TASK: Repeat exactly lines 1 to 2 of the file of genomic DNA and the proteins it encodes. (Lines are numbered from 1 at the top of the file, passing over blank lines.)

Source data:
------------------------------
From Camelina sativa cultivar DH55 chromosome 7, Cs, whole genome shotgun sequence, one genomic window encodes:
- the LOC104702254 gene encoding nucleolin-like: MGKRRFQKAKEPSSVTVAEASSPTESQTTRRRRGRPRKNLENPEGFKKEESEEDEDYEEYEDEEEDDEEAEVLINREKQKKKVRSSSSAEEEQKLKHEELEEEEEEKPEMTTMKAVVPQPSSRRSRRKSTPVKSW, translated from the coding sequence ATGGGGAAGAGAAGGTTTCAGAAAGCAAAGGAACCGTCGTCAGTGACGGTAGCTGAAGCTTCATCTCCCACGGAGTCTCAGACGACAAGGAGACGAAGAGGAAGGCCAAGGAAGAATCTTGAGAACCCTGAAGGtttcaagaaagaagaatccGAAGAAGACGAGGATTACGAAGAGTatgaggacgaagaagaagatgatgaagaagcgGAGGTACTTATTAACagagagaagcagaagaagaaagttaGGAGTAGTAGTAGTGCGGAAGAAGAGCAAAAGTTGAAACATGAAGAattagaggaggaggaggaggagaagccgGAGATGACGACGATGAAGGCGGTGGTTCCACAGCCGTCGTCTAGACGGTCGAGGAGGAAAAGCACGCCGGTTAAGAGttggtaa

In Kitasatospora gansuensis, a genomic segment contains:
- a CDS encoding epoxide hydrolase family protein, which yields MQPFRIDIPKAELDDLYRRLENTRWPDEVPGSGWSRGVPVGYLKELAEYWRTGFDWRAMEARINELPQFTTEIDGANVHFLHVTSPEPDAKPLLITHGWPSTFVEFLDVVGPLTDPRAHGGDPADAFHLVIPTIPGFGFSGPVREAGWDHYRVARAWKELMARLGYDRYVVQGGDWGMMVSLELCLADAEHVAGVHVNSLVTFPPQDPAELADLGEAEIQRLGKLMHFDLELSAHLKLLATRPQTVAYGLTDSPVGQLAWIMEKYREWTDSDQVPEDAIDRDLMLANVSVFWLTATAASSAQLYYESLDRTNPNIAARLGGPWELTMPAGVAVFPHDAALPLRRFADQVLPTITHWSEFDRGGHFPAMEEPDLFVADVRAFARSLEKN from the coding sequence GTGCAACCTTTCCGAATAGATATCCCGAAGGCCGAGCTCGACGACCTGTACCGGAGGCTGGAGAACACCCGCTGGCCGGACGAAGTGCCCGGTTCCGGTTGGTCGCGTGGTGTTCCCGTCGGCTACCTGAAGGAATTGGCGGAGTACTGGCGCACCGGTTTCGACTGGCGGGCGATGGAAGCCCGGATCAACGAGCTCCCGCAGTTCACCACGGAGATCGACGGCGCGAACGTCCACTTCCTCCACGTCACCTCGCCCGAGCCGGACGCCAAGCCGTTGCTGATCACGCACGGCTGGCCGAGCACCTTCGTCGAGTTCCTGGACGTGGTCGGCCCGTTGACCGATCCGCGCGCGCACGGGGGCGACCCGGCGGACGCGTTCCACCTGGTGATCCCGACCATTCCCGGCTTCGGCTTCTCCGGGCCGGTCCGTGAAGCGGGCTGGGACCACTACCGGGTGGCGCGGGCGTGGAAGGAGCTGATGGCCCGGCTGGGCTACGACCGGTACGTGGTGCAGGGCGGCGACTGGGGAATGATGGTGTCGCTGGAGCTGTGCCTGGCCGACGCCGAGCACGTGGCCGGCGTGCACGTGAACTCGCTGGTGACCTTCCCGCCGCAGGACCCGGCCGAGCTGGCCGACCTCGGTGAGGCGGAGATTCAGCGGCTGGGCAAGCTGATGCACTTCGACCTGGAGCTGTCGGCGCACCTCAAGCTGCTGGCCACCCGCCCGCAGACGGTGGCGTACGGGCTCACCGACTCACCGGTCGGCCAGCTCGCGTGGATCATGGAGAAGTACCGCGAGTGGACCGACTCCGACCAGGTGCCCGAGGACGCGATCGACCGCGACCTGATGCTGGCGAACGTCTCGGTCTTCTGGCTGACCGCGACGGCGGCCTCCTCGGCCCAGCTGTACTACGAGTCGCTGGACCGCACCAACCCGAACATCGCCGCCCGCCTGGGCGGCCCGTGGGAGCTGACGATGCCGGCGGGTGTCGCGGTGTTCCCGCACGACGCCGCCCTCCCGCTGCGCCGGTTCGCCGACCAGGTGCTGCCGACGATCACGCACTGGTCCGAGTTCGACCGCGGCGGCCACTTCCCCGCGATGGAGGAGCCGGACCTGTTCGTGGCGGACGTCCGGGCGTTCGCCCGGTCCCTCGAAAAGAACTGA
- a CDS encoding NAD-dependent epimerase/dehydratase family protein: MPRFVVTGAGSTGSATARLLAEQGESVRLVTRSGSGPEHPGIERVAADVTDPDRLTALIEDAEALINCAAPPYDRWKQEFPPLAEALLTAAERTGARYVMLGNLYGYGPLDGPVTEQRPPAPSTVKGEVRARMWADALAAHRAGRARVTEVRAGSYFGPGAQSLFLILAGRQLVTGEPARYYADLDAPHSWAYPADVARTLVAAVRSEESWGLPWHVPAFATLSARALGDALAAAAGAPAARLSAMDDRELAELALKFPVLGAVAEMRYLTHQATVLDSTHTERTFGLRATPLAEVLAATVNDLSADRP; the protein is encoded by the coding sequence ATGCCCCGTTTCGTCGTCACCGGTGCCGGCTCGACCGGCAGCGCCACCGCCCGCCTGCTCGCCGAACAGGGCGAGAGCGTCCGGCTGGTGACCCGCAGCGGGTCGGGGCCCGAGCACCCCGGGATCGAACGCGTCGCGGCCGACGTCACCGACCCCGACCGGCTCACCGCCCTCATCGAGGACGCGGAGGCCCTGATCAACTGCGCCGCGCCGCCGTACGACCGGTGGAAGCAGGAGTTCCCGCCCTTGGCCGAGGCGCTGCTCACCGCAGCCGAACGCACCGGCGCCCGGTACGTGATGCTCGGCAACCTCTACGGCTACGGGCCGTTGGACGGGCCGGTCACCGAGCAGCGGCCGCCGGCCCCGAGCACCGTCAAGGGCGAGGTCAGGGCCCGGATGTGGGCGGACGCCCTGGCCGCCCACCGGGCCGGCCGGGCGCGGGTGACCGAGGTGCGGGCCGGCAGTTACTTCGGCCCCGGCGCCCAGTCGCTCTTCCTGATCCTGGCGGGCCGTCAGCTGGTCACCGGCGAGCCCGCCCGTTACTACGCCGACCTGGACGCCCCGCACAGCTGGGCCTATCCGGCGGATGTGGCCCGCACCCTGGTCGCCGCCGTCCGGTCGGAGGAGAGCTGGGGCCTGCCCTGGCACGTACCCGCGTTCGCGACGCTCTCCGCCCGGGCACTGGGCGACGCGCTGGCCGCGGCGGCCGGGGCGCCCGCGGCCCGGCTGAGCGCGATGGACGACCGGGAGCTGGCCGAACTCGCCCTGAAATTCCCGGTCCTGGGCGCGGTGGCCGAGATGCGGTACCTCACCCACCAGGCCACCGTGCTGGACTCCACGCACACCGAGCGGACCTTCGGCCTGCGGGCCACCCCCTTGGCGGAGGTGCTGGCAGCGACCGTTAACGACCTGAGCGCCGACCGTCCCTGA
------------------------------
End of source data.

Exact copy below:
From Camelina sativa cultivar DH55 chromosome 7, Cs, whole genome shotgun sequence, one genomic window encodes:
- the LOC104702254 gene encoding nucleolin-like: MGKRRFQKAKEPSSVTVAEASSPTESQTTRRRRGRPRKNLENPEGFKKEESEEDEDYEEYEDEEEDDEEAEVLINREKQKKKVRSSSSAEEEQKLKHEELEEEEEEKPEMTTMKAVVPQPSSRRSRRKSTPVKSW, translated from the coding sequence ATGGGGAAGAGAAGGTTTCAGAAAGCAAAGGAACCGTCGTCAGTGACGGTAGCTGAAGCTTCATCTCCCACGGAGTCTCAGACGACAAGGAGACGAAGAGGAAGGCCAAGGAAGAATCTTGAGAACCCTGAAGGtttcaagaaagaagaatccGAAGAAGACGAGGATTACGAAGAGTatgaggacgaagaagaagatgatgaagaagcgGAGGTACTTATTAACagagagaagcagaagaagaaagttaGGAGTAGTAGTAGTGCGGAAGAAGAGCAAAAGTTGAAACATGAAGAattagaggaggaggaggaggagaagccgGAGATGACGACGATGAAGGCGGTGGTTCCACAGCCGTCGTCTAGACGGTCGAGGAGGAAAAGCACGCCGGTTAAGAGttggtaa